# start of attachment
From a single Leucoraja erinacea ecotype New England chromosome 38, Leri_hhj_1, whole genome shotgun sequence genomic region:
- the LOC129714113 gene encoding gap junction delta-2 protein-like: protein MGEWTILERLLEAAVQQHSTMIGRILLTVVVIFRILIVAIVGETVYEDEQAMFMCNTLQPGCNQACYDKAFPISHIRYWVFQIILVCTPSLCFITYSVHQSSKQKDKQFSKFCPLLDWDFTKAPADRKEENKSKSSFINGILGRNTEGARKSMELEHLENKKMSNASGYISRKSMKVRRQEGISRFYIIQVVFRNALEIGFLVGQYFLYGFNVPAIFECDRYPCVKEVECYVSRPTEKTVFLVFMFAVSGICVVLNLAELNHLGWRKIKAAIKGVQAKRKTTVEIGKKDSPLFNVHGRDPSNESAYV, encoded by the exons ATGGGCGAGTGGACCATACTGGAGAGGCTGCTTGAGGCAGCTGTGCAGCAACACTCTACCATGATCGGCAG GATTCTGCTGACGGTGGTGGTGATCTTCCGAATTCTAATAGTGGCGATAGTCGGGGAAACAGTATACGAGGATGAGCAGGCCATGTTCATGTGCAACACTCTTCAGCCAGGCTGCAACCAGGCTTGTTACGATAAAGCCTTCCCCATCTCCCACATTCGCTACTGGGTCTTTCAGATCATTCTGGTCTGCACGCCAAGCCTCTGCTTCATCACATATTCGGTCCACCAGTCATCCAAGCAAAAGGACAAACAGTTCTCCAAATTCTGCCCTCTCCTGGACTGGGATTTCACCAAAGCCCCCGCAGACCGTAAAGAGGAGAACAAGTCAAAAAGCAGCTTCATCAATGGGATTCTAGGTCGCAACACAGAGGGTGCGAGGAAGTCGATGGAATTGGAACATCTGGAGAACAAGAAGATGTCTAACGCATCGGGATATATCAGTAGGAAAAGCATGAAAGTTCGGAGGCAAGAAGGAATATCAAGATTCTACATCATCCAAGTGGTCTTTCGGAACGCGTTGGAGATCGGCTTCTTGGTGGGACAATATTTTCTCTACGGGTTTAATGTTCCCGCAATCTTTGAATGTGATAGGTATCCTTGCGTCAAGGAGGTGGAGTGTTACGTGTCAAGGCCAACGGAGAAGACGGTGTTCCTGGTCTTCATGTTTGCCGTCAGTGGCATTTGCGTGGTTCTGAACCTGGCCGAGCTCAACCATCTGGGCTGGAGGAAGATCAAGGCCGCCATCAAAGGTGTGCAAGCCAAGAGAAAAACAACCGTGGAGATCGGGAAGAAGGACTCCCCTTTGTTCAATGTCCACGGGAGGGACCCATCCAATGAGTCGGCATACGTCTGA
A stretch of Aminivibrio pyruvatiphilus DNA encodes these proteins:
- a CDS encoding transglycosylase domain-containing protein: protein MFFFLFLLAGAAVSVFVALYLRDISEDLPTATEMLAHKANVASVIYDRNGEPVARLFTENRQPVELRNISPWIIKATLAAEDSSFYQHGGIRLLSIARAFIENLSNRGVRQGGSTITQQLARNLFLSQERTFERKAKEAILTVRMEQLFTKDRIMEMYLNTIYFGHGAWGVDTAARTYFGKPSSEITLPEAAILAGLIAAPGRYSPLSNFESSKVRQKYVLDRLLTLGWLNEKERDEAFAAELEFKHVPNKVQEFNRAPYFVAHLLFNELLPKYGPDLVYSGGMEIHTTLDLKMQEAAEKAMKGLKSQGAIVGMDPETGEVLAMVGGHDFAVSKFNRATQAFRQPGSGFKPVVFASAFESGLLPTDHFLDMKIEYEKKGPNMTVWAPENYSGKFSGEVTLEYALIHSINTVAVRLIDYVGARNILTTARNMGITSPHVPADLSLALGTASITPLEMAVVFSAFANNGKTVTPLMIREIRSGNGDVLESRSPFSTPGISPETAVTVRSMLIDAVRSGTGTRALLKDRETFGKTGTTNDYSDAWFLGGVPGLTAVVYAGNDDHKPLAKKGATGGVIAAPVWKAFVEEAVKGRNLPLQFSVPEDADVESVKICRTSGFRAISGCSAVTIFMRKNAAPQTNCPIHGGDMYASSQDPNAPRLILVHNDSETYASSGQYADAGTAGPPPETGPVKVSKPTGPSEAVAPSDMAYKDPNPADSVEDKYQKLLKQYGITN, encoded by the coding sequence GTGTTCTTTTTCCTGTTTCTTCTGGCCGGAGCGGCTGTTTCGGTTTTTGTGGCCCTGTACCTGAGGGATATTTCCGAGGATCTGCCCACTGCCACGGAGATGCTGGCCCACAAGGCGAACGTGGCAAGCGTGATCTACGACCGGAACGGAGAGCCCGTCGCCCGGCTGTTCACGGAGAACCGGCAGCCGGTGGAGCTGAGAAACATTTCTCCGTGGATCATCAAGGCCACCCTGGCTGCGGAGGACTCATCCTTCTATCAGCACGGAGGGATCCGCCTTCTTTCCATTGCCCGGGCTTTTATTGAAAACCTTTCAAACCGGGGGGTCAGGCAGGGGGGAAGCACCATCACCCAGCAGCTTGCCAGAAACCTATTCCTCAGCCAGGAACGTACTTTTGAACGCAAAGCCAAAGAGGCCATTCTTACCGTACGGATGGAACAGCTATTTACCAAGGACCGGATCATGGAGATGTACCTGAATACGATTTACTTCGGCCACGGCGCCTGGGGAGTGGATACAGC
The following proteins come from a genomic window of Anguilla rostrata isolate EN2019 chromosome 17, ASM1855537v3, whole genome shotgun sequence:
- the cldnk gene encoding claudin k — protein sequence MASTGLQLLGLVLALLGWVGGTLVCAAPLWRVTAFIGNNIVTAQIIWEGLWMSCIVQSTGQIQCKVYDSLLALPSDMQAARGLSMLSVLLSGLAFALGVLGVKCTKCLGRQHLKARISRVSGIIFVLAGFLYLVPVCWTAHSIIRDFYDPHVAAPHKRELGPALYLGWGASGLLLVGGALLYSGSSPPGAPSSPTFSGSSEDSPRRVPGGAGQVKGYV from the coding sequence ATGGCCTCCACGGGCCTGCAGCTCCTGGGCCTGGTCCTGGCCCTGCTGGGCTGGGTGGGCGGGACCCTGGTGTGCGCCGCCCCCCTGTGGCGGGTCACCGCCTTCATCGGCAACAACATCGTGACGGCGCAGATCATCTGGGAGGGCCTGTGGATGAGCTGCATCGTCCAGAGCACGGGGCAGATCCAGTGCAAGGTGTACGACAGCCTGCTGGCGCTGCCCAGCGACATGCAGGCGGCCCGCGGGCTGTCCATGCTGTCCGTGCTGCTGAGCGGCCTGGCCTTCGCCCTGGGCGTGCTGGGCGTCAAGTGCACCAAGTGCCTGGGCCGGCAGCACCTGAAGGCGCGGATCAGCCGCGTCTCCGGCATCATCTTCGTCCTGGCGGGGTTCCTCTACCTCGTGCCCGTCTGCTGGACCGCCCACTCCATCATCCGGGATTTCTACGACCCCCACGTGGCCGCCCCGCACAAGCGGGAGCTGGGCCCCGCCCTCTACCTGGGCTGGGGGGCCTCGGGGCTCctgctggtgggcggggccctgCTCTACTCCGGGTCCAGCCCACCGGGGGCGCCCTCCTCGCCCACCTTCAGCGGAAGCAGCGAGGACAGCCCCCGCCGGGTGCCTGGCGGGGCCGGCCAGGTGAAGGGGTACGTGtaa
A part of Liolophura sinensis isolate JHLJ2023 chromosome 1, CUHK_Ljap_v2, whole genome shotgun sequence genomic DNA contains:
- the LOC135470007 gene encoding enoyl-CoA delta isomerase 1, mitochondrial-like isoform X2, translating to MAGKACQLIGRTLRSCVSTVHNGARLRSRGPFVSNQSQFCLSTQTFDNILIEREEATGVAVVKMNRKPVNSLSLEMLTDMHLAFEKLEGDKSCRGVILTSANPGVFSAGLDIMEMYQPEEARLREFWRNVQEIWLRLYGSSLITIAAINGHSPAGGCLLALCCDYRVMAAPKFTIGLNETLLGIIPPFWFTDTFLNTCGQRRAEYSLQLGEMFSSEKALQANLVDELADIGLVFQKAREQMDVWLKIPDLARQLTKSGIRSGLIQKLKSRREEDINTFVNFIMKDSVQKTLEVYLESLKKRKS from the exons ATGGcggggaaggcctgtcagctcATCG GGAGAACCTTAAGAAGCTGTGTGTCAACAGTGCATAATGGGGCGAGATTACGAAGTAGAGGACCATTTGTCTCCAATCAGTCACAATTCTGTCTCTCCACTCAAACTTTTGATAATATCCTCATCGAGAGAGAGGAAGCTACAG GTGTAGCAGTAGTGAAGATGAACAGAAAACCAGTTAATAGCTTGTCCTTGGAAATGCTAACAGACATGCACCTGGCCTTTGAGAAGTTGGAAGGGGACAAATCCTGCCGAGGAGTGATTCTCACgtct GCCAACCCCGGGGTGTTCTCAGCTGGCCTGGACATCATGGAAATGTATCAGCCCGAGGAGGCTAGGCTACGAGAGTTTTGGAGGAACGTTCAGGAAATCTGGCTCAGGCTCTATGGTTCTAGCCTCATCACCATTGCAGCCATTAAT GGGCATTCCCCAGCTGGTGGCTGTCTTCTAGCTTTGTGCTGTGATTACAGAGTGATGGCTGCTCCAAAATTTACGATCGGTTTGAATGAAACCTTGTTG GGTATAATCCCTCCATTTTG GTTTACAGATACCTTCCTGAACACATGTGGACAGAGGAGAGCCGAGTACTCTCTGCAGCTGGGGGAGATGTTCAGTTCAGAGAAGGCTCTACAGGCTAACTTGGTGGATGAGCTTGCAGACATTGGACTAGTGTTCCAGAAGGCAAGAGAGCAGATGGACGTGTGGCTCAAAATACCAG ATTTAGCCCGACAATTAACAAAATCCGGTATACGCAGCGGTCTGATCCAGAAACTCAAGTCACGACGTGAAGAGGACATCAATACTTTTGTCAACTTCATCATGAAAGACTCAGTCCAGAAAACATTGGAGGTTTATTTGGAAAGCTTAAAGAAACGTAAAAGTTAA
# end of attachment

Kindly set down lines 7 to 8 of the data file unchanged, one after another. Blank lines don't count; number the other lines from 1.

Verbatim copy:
A part of Liolophura sinensis isolate JHLJ2023 chromosome 1, CUHK_Ljap_v2, whole genome shotgun sequence genomic DNA contains:
- the LOC135470007 gene encoding enoyl-CoA delta isomerase 1, mitochondrial-like isoform X2, translating to MAGKACQLIGRTLRSCVSTVHNGARLRSRGPFVSNQSQFCLSTQTFDNILIEREEATGVAVVKMNRKPVNSLSLEMLTDMHLAFEKLEGDKSCRGVILTSANPGVFSAGLDIMEMYQPEEARLREFWRNVQEIWLRLYGSSLITIAAINGHSPAGGCLLALCCDYRVMAAPKFTIGLNETLLGIIPPFWFTDTFLNTCGQRRAEYSLQLGEMFSSEKALQANLVDELADIGLVFQKAREQMDVWLKIPDLARQLTKSGIRSGLIQKLKSRREEDINTFVNFIMKDSVQKTLEVYLESLKKRKS from the exons ATGGcggggaaggcctgtcagctcATCG GGAGAACCTTAAGAAGCTGTGTGTCAACAGTGCATAATGGGGCGAGATTACGAAGTAGAGGACCATTTGTCTCCAATCAGTCACAATTCTGTCTCTCCACTCAAACTTTTGATAATATCCTCATCGAGAGAGAGGAAGCTACAG GTGTAGCAGTAGTGAAGATGAACAGAAAACCAGTTAATAGCTTGTCCTTGGAAATGCTAACAGACATGCACCTGGCCTTTGAGAAGTTGGAAGGGGACAAATCCTGCCGAGGAGTGATTCTCACgtct GCCAACCCCGGGGTGTTCTCAGCTGGCCTGGACATCATGGAAATGTATCAGCCCGAGGAGGCTAGGCTACGAGAGTTTTGGAGGAACGTTCAGGAAATCTGGCTCAGGCTCTATGGTTCTAGCCTCATCACCATTGCAGCCATTAAT GGGCATTCCCCAGCTGGTGGCTGTCTTCTAGCTTTGTGCTGTGATTACAGAGTGATGGCTGCTCCAAAATTTACGATCGGTTTGAATGAAACCTTGTTG GGTATAATCCCTCCATTTTG GTTTACAGATACCTTCCTGAACACATGTGGACAGAGGAGAGCCGAGTACTCTCTGCAGCTGGGGGAGATGTTCAGTTCAGAGAAGGCTCTACAGGCTAACTTGGTGGATGAGCTTGCAGACATTGGACTAGTGTTCCAGAAGGCAAGAGAGCAGATGGACGTGTGGCTCAAAATACCAG ATTTAGCCCGACAATTAACAAAATCCGGTATACGCAGCGGTCTGATCCAGAAACTCAAGTCACGACGTGAAGAGGACATCAATACTTTTGTCAACTTCATCATGAAAGACTCAGTCCAGAAAACATTGGAGGTTTATTTGGAAAGCTTAAAGAAACGTAAAAGTTAA